DESTINATIONS

White villages in Andalusia

August 21, 2015

 

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The White Villages in Andalusia offer a delightful shore excursion when cruising the Mediterranean.

A series of white towns and villages (Pueblos Blancos) dot the hillsides in Andalusia (Andalucia, in Spanish), the southwestern portion of Spain that has the distinction of having coastlines on both the Atlantic Ocean and Mediterranean Sea.

Map of Spain (Credit: Wikipedia)

Map of Spain (Credit: Wikipedia)

When we had to choose from the extensive list of complimentary shore excursions offered on our Mediterranean voyage on Regent Seven Seas Mariner, we opted for the tour that would bring us to two of these villages, Medina Sidonia and Arcos de La Frontera.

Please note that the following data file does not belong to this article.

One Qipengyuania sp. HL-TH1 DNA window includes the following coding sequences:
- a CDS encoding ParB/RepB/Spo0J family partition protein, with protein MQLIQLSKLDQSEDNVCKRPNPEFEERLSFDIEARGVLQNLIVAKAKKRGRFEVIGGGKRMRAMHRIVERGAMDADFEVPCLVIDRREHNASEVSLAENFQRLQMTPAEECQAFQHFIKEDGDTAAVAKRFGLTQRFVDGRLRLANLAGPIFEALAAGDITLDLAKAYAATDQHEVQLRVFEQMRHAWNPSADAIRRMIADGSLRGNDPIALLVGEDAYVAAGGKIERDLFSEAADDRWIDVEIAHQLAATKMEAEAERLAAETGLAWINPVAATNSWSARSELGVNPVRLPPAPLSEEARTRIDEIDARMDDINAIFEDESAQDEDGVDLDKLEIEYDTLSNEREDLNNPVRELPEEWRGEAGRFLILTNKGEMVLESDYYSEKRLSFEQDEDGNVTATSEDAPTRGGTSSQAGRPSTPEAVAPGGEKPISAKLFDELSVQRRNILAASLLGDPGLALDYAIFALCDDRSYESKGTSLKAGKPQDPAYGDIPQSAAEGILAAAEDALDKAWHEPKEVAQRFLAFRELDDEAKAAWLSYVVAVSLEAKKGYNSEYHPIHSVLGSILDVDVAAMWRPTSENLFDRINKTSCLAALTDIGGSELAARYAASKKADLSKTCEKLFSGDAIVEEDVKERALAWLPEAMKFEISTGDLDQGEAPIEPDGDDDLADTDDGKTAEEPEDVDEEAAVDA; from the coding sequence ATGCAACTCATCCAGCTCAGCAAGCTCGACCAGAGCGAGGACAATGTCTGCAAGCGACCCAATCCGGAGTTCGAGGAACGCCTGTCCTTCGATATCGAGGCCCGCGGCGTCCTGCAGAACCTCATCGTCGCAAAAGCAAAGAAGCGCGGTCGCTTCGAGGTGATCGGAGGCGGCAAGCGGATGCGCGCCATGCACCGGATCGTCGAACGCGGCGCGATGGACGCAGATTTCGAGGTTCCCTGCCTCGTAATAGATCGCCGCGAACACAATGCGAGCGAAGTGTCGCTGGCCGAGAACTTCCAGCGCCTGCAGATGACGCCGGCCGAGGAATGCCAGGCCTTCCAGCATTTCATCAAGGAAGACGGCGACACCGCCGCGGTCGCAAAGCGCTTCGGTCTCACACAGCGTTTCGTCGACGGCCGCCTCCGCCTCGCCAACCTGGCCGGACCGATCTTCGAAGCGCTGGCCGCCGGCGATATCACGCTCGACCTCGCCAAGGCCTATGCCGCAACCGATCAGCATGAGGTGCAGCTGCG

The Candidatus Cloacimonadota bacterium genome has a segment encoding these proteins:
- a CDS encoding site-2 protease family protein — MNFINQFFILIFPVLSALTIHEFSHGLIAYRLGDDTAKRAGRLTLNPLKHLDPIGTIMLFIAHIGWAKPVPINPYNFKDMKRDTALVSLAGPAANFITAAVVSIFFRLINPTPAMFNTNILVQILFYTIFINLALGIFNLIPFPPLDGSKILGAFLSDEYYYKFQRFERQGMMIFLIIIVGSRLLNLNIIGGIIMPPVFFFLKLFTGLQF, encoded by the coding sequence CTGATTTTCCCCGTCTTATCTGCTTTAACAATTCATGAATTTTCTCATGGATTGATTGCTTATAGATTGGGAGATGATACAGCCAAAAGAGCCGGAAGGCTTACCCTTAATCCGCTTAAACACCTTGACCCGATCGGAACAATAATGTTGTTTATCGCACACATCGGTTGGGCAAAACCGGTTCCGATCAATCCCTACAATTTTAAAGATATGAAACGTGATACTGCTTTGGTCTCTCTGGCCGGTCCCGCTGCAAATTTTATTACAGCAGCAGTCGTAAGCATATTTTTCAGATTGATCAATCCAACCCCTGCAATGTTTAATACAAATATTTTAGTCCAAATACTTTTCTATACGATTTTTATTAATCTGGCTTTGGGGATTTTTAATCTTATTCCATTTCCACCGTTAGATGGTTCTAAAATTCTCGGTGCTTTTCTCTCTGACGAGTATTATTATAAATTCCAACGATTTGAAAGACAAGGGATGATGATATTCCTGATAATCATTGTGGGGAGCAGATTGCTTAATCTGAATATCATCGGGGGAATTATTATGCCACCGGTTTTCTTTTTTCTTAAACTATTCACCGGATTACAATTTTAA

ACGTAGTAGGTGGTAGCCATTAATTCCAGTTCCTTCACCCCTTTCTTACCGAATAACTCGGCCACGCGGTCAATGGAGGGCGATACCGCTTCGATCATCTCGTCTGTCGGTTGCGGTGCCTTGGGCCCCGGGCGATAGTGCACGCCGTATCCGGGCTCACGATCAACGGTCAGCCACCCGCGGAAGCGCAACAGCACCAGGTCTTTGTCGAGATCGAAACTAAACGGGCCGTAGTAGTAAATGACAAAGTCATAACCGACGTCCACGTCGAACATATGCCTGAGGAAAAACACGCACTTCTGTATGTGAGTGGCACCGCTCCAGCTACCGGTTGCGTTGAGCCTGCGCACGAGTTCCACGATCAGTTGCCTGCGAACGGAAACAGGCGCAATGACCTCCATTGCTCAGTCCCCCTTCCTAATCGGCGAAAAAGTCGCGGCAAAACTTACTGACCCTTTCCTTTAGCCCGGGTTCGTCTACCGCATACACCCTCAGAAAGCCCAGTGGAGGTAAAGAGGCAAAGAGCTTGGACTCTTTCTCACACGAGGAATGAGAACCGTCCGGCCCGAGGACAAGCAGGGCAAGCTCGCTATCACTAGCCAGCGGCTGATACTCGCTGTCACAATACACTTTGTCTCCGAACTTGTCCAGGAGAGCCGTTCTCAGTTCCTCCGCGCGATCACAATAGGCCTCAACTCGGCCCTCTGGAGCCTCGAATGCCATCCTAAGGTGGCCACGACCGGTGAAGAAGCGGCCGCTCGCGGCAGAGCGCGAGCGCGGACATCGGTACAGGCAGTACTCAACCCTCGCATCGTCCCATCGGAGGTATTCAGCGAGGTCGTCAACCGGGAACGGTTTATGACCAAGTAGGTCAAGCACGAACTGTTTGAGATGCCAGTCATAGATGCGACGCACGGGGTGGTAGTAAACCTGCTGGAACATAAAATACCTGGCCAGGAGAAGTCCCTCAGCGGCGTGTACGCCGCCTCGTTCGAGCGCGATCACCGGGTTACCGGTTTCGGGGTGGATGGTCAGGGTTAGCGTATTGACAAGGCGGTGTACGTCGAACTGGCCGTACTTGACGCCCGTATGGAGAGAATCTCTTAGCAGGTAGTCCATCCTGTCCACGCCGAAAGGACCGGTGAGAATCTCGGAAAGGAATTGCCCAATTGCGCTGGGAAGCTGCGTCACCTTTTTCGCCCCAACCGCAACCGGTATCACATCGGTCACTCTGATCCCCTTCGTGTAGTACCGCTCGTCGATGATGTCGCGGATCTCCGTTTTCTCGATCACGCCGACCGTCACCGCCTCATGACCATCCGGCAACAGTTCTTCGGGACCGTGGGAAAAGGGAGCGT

Our group met our English-speaking guide, Carolina, not far from the dock in the city of Cadiz (located in the province of the same name) for the one-hour motor coach drive.

Carolina told us she had relocated here from the Netherlands because she fell in love with Cuba and to her, this area closely resembled Havana. (In fact, Cadiz was the backdrop for a James Bond movie Die Another Day that was set in Havana).

Of course, one of the best things about any Mediterranean cruise in summer is the almost predictable weather. One of the crew aboard our ship joked:

“If it isn’t sunny on the Med, the captain

has taken a wrong turn.”

Andalucía is reputed to be one of the warmest and sunniest places in Europe, however, where summer temperatures can hover in the mid-90s as late as midnight. We were fortunate that although the sun was shining, the weather was fairly temperate with a cool breeze on the mid-August day we visited.